Stove

 

Not just any stove, the Etekcity Ultralight Portable Outdoor Backpacking Camping Stoves with Piezo Ignition is tiny, sturdy, versatile and convenient.  Experts note the stove’s tiny flame is powerful enough to boil water in just three and a half minutes.  The stove fits in your backpack, runs off butane and adheres to “Leave No Trace” principles.  Available from Amazon.com.  

 

Dog first aid kit

 

If your loved one’s furry friend joins in explorations, a first aid kit for Fido is a thoughtful way to show your love and support.  The experts at Redfin note you can assemble your own; add an attractive case for an attractive presentation.  Include essentials such as first-aid gel or spray for pets, buffered aspirin, butterfly bandages and gauze, and tweezers or scissors for removing ticks.  

 

Tech equipment

 

In this day and age, even the most rugged, outdoorsy enthusiasts can appreciate the safety and convenience technology offers.  

 

  • Speaker.  A portable speaker can be handy for camping, cookouts or tailgate parties, so almost anyone would enjoy a Bose Soundlink Mini Bluetooth Speaker.  It’s compact but packs a wallop, generating quality sound from any Bluetooth device but small enough to fit in the palm of your hand.  Available from Nordstrom.com.    
  • Charger.  For those who are out long enough to need a recharge on smartphones, tablets or speakers, the Kodiak Portable Power Bank allows powering up without outlets.  Available from Nordstrom.com.    
  • GoPro Camera.  Whether your outdoor enthusiast wants to record wildlife in its natural habitat or antics of the kids at camp, the GoPro Hero4 Silver offers built-in touch display, built-in Wi-Fi and Bluetooth capability, and has improved camera control with video trimming.  Available from Amazon.com.  

 

At this time of year we’re all flooded with ideas, thoughts and suggestions everywhere we turn.  Use these great gift options to simplify shopping for the outdoor enthusiast in your life.  You’re sure to find the perfect present to make a fun and exciting addition to their gear!

10 Reasons You Should Take Adventures With Your Significant Other.

Adventure requires a lot of patience, strength, cooperation, and planning. Spending a few days and nights in the back woods with your spouse can be a great test of your relationship. If you are newly dating someone, backpacking could be a make it or break it scenario. If you’ve been married for ten years, backpacking could be just the thing that brings you even closer together.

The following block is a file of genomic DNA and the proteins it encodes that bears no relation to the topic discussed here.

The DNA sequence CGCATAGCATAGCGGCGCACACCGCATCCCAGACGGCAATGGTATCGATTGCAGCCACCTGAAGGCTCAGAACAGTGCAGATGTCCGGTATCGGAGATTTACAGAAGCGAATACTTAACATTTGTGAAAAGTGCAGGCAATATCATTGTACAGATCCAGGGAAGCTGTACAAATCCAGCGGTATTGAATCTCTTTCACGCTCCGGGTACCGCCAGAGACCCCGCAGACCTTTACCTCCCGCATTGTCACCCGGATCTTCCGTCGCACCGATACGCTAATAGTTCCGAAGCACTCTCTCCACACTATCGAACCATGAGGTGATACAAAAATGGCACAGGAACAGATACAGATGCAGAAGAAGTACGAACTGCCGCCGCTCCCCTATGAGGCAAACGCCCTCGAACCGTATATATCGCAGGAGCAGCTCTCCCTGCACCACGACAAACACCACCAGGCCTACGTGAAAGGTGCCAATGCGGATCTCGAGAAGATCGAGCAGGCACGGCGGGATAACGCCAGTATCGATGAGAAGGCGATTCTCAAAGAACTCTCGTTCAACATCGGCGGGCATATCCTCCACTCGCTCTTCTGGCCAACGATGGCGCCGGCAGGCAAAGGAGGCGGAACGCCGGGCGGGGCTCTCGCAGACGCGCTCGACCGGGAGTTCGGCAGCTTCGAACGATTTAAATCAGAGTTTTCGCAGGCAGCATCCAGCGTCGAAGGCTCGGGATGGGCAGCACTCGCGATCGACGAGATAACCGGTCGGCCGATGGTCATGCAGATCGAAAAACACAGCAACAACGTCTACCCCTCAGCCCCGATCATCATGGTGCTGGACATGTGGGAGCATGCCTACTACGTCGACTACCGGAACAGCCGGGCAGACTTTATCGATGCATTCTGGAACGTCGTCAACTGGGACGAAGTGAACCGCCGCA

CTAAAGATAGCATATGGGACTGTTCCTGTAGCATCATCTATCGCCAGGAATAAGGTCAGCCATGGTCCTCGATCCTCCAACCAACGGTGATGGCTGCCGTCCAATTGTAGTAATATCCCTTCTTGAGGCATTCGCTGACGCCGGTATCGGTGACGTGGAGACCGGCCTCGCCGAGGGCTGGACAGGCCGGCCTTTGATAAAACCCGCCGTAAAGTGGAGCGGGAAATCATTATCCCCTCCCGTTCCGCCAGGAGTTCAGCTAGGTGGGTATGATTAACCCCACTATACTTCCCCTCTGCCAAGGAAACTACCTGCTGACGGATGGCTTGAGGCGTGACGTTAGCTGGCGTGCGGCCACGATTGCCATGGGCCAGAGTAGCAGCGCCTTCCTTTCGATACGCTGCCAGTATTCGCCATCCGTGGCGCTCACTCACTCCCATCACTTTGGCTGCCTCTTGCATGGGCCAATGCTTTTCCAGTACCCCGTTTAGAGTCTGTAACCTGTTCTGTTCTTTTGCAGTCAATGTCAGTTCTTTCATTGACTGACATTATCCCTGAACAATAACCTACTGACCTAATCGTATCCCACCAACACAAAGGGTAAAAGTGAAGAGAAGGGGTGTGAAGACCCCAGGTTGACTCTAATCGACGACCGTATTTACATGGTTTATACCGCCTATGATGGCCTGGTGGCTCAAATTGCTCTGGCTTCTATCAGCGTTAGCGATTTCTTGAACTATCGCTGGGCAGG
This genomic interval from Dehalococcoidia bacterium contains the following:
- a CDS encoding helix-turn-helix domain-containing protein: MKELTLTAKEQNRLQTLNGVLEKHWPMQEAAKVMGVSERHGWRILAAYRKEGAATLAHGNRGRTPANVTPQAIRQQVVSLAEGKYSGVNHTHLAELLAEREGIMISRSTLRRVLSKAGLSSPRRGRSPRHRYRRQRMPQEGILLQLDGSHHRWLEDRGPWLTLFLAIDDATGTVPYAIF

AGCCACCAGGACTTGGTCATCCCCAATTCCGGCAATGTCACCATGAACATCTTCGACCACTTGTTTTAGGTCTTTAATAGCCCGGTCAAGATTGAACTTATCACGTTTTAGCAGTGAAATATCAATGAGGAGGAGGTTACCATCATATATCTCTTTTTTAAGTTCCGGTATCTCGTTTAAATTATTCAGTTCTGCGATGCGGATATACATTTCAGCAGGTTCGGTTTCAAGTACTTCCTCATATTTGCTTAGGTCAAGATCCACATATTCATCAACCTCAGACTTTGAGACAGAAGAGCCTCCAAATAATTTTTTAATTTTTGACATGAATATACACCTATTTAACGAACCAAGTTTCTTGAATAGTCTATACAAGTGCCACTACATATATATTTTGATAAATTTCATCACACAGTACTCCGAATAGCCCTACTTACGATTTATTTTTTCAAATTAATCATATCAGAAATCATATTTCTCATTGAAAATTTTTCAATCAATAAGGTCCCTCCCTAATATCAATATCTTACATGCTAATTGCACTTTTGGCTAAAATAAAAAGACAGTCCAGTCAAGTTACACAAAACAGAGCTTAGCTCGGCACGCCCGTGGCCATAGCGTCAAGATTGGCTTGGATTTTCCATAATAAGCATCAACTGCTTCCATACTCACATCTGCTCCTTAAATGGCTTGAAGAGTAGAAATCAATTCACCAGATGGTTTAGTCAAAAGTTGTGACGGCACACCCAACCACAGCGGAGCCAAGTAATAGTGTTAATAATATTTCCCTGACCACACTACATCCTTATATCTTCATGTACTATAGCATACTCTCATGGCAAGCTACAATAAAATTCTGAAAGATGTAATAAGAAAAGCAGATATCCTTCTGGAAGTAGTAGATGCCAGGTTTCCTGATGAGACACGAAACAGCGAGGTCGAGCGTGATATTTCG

So whether you are trying to impress someone new, or you are looking for fun  with the love of your life, a weekend adventure can be just the thing you are looking for. Here are a few reasons why you should take adventures with your significant other:

1. You get to share a tent.

This is a big bonus, whether you are newly dating your partner, or you’ve been together for a long time. Sharing a tent is great excuse to cuddle.

2. Discover how well you work together.

Backpacking with someone requires teamwork. Finding your way, setting up camp, preparing meals, and gathering firewood are just some of the necessary tasks. Backpacking is a great way to test out how well the two of you can work together.

3. Solve problems as a team.

Anything can happen in the backcountry. More than likely, a problem will arise at some point, whether it is a big one or a very small one. Regardless of the size, you will need to put your heads together and solve the problem together. This can bring the two of you closer and give you a whole new appreciation for each other.

4. Share responsibilities.

Maybe you will gather the water, while your partner starts setting up the sleeping bags and sleeping pads inside the tent. Maybe you will work together to cook your dinner. Sharing responsibilities around camp will make the whole experience go smoother. You can see how willing your partner is to help out and to take on tasks.

5. Explore new places.

Seeing new places together for the first time is an incredible experience. Exploring areas that neither of you have been to before will create memories that will last a life time.

6. Find out if you get sick of each other.

Spending days and nights together, non-stop, can be a real test of your relationship. Especially if it is a newer relationship, you’ll be able to tell pretty quickly if your significant other is going to be a hard person to be around for an extended period of time. You’ll undoubtedly discover some new things about your partner that you weren’t aware of before – which can be  very good or very bad.

7. Quality time.

Being alone in the wild is a great way to spend quality time together. Without the distractions of every day modern life, you will be able to focus solely on each other. It’s also the perfect opportunity to have any important conversations, as you’ll have their full attention.

8. Share in each other’s highs and lows.

Adventure travel is full of extreme highs and the occasional low. You’ll cheer each other on as you climb that gorgeous but tricky cliff for the unforgettable view; You’ll cheer each other up when it’s raining and you are shivering in your tent. The point is, that whether you’re experiencing something great, or something down right miserable, you’re experiencing it together.

9. Learn how your significant other handles roughin’ it.

Sometimes people surprise us. Your makeup-loving, stiletto wearing girlfriend may blow you away with how down and dirty she is willing to get in the back woods. Your suit and tie wearing husband may be a beast climbing up a rugged mountain. You just never know how tough a person is until they are thrown 10+ miles into the wild with a heavy pack strapped onto their back.